Just by typing the word porn into a search engine, they get 436 million results in a matter of seconds. In the 2014 BBC show Porn: What’s the Harm? presenter Jameela Jamil leads us through the biggest survey ever conducted on pornography use in the UK, with over a thousand teenagers from the ages 16 to 21 anonymously answering questions such as: How old were you when you first watched porn? How often do you watch it now? How do you think it affects what men and women expect from sex?
The answers were analyzed by leading experts in pornography Dr. Miranda Horvart and Dr. Maddy Coy. The average age for boys to watch porn for the first time is 10. Of all teenagers surveyed, only 22% saw porn for the first time on purpose; the rest was shown porn by someone else. And amid the bombarding of pornographic images in their daily lives, 24% of the teenagers said they encountered pornographic material at least once a week when they were looking for something else. Most men and women used it for sexual stimulation and masturbation.
From the entire group, 10% responded they thought that while men watch porn for sexual gratification, women watch it to learn about sex. I myself—judging by what I found in my own research—think many males also use porn to learn about sex. I remember a few mentioning they would watch girl-girl porn to that end, and they also believed porn sex was what girls liked.
In general, 30% of the boys deliberately looked for porn against 12% of the girls, and 50% of the boys looked for porn from once a day to once a week, whereas 50% of the girls never looked for porn online. Out of a thousand teenagers, 229 persons said there was nothing good about porn—75% of those were females.
How porn affects sexual expectations
Former pornstar Gemma Massey tells Jamila many girls in the industry take drugs to endure the sex scenes, and they only do such scenes because they need the money. I also heard that from countless ex-porn stars. And, like all of them, Gemma says: “Porn sex is not real. It’s not how I would have sex at home at all.” She adds that doing porn all the time mentally messes up with the person. I will discuss that in a future post.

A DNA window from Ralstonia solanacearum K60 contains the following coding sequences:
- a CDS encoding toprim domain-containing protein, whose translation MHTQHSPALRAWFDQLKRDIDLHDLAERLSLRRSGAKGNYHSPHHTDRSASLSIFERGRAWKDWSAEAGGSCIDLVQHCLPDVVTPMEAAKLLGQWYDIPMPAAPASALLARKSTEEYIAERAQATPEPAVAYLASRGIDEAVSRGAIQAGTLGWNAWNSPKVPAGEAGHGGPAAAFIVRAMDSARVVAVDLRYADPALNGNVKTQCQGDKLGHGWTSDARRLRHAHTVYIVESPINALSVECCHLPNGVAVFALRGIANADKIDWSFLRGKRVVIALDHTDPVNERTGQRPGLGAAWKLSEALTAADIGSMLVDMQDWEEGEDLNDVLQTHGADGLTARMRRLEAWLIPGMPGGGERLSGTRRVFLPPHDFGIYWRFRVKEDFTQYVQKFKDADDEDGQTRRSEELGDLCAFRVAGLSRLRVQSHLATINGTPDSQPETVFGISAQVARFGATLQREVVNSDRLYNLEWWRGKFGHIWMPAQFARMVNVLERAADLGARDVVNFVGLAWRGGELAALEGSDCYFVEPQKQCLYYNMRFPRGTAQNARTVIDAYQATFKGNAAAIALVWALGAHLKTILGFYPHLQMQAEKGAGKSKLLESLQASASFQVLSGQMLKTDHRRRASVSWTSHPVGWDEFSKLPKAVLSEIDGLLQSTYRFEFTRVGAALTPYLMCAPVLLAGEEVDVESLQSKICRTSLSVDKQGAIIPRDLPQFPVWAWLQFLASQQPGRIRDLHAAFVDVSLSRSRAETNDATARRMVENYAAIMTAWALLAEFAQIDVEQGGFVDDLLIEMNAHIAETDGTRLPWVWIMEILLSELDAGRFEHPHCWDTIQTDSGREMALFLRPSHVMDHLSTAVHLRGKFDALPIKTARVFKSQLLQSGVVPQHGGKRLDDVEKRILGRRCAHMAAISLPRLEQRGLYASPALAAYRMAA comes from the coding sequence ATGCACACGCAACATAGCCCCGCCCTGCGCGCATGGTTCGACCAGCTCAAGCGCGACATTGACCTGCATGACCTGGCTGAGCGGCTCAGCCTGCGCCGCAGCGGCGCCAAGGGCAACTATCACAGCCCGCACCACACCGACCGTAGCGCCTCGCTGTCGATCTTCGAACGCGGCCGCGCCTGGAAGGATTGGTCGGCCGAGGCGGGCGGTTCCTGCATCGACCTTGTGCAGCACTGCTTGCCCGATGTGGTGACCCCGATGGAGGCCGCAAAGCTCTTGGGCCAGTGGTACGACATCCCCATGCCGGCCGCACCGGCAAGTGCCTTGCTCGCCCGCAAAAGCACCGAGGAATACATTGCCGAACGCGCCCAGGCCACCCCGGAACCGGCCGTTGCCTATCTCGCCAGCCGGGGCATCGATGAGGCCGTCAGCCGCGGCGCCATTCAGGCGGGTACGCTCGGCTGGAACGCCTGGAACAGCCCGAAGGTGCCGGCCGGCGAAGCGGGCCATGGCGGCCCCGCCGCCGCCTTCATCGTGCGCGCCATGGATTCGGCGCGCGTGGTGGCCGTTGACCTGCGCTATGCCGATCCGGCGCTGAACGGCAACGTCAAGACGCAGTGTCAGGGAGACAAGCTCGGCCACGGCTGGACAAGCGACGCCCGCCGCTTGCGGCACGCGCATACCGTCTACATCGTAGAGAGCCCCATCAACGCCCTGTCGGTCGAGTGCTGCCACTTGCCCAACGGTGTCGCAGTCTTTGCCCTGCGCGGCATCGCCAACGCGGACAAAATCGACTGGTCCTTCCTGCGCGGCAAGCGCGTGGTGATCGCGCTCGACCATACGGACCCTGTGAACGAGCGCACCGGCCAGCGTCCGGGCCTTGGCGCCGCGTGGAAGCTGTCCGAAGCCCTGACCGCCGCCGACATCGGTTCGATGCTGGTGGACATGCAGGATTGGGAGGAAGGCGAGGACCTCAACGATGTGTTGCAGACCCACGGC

When asked “Do you think porn affects what young people expect from sex?” 75% of the survey group said yes to males’ expectations, and 53% said yes to females’ expectations. One out of 3 top responses was that boys expected girls’ bodies to be like those of pornstars, with no pubic hair and large breasts. I would add that porn also taught boys their own penises need to be huge and deliver long, sustained erections—which naturally causes great anxiety to them. As for girls, porn has led a large number of young women to seek cosmetic surgery for vaginal lip reduction: girls as young as 12 are considering this kind of surgery.
This goes to show how porn imposes limited views of women’s bodies. A group of boys and girls participating in the survey were shown a panel with 57 molds taken from real women’s vulvas, which naturally varied in shape and size. Both boys and girls were surprised to learn those vulvas were normal: all of them thought the vulvas were abnormal or ugly. As for me, I was saddened by the fact that girls today can’t accept the very symbol of their womanhood. It’s not enough that they need to compete with photoshoped models 25% thinner than a regular woman (in old times, the rate would be only 8%), now they also learn to reject their genitals. Gynecologist Gail Busby, who conducted the experiment, discourages young girls to do the surgery: “They don’t need surgery because there’s nothing wrong with them.”